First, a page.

Religion cannot remove the sins we have already committed. There is nothing we can do to remove our sin that resulted in our death, separation and wrath.
It is God who decides to show mercy. We can neither choose it nor work for it.
— Romans 9:16
“‘Who then can be saved?’ Jesus looked at them and said, ‘With man this is impossible, but with God all things are possible.’”
— Matthew 19:25–26
6. God promised us a salvation that would restore us to the family he created us to be.
Around 600 B.C., God promised salvation through the prophet Jeremiah:
“I will cleanse them of their sins against me and forgive all their sins of rebellion.”
— Jeremiah 33:8
“They will be my people, and I will be their God. And I will give them one heart and one purpose: to worship me forever … And I will make an everlasting covenant with them: I will never stop doing good for them. I will put a desire in their hearts to worship me, and they will never leave me.”
— Jeremiah 32:38–40
God said that he would put a desire in our hearts to worship him, and that we would never leave him. How could God guarantee that we would love and worship him and never leave him? We left him once. How could he guarantee that we wouldn’t do it again? God explained how through another prophet that lived around the same time:
“I will give you a new heart, and I will put a new spirit in you. I will take out your stony, stubborn heart and give you a tender, responsive heart. And I will put my Spirit within you, and cause you to walk in my statutes and be careful to obey my rules.”
— Ezekiel 36:26–27
God’s salvation would include both a new heart and his Holy Spirit placed within us that would give us the freedom and ability to reflect God’s love toward him and others, thereby leading to our loving God and others in a way that fulfills the Ten Commandments.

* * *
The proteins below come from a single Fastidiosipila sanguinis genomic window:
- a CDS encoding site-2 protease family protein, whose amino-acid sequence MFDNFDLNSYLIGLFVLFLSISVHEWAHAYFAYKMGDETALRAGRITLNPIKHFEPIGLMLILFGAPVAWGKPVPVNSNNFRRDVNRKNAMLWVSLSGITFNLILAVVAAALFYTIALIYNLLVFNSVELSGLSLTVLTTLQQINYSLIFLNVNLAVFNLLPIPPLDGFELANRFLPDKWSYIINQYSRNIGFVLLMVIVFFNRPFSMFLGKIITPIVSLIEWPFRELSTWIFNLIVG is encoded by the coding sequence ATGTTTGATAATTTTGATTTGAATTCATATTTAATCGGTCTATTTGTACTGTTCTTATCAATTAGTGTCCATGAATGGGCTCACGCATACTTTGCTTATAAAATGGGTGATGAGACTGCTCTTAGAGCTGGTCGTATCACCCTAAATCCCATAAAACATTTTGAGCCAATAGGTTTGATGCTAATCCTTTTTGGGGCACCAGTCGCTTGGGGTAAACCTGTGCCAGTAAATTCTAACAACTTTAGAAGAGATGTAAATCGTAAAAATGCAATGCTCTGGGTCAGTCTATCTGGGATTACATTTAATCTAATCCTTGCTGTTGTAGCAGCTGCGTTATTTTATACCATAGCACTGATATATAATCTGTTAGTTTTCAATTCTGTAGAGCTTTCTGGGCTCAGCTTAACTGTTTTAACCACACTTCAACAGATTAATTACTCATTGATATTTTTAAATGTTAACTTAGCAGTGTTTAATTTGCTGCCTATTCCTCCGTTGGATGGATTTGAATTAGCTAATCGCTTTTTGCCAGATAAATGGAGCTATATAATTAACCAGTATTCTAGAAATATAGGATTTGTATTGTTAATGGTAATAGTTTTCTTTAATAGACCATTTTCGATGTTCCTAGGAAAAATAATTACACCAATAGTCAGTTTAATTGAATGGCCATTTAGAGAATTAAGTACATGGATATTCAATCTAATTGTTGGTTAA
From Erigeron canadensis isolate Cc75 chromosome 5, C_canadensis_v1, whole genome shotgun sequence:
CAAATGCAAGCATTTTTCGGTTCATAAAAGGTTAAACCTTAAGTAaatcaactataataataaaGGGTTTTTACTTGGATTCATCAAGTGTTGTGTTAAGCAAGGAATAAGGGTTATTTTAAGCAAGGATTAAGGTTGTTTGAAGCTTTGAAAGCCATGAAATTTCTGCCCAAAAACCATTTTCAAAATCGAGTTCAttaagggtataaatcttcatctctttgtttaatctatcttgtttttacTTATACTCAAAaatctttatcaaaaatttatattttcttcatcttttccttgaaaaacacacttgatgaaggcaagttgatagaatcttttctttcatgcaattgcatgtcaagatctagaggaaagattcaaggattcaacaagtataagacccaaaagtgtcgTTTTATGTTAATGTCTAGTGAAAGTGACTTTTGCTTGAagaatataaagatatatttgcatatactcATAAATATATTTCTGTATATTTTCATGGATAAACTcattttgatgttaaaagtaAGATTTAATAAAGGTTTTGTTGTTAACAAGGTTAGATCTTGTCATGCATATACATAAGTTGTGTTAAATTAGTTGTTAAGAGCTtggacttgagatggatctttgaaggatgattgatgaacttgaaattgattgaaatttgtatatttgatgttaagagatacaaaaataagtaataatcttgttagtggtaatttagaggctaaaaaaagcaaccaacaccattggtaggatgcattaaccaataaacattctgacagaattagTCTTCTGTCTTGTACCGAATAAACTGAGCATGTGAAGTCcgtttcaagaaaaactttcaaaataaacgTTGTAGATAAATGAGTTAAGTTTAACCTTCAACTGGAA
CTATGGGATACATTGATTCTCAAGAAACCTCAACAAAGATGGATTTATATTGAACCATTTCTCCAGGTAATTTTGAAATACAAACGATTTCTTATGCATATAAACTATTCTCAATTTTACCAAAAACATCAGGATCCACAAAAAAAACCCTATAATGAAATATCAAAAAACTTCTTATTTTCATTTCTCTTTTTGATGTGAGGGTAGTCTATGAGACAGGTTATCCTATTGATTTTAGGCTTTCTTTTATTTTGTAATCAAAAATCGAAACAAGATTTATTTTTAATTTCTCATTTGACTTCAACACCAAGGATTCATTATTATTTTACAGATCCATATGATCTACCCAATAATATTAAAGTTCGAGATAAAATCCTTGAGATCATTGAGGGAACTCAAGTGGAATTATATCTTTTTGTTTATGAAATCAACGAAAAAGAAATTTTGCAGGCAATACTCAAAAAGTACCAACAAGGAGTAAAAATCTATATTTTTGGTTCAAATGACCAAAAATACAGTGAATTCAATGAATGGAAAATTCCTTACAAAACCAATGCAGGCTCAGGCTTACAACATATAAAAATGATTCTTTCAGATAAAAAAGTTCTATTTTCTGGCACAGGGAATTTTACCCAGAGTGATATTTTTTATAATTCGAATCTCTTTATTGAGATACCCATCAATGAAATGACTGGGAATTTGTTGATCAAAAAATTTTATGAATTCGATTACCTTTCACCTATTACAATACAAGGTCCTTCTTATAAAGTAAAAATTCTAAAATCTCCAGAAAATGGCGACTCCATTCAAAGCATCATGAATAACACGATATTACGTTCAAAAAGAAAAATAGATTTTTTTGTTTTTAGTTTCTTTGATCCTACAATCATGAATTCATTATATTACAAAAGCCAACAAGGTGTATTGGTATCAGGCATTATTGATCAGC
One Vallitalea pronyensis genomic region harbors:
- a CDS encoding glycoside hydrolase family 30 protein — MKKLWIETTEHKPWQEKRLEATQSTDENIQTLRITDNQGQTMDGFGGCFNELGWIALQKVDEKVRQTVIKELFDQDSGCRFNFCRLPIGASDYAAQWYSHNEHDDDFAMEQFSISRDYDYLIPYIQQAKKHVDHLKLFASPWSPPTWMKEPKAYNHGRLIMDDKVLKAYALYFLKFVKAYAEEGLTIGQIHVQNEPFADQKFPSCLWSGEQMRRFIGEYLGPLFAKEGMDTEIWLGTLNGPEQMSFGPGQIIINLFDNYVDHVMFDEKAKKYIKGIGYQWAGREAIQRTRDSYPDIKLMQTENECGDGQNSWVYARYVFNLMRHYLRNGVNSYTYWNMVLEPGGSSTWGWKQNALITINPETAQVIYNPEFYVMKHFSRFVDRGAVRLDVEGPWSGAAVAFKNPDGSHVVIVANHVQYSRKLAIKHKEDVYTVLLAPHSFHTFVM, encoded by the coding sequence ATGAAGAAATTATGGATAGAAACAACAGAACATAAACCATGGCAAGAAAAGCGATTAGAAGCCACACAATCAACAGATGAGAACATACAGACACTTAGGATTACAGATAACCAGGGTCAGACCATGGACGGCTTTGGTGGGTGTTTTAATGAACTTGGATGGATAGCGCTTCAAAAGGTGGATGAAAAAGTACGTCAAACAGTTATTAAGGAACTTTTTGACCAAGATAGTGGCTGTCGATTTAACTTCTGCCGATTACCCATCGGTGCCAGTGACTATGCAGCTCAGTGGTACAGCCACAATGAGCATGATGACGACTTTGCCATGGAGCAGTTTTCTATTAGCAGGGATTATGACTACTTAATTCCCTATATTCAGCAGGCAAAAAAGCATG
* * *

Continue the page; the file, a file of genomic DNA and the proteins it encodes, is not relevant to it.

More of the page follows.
This promised salvation would be provided through a future Savior. Around 700 B.C., God used the prophet Isaiah to describe this future Savior:
The Lord himself will give you the sign. Look! The virgin will conceive a child! She will give birth to a son and will call him Immanuel (which means ‘God is with us’).
— Isaiah 7:14
It was our weaknesses he carried; it was our sorrows that weighed him down… He was pierced for our rebellion, crushed for our sins. He was beaten so we could be whole. He was whipped so we could be healed. All of us, like sheep, have strayed away. We have left God’s paths to follow our own. Yet the Lord laid on him the sins of us all… He had done no wrong and had never deceived anyone… But it was the Lord’s good plan to crush him and cause him grief. Yet when his life is made an offering for sin, he will have many descendants. He will enjoy a long life, and the Lord’s good plan will prosper in his hands. When he sees all that is accomplished by his anguish, he will be satisfied. And because of his experience, my righteous servant will make it possible for many to be counted righteous, for he will bear all their sins.
— Isaiah 53:4–6,9–11
God’s promised Savior would come to earth as a newborn child and be both God and man. He would be perfectly sinless, but would have all our sin placed upon him. He would have God’s wrath poured out on him and he would die for our sins. He would live again and be pleased with what his sacrifice accomplished. He would make it possible for others to be made right with God. And he would allow God and us to be the family that God created us to be.
7. God’s promised Savior was a God-man named Jesus that purchased our salvation with his life, death and resurrection.
God needed to become a man in order to save us.
For only as a human being could he die … Then he could offer a sacrifice that would take away the sins of the people.
— Hebrews 2:14–17
Only as a man could God accomplish everything necessary to give us forgiveness, new life and a relationship with him. So God the Son stepped down from heaven, clothed himself in humanity, and became the God-Man named Jesus.
Though he was God… he gave up his divine privileges… and was born as a human being.
— Philippians 2:6–7
As Jesus, God lived the life that we were created to live — a life that perfectly reflected God.
Christ is the visible image of the invisible God.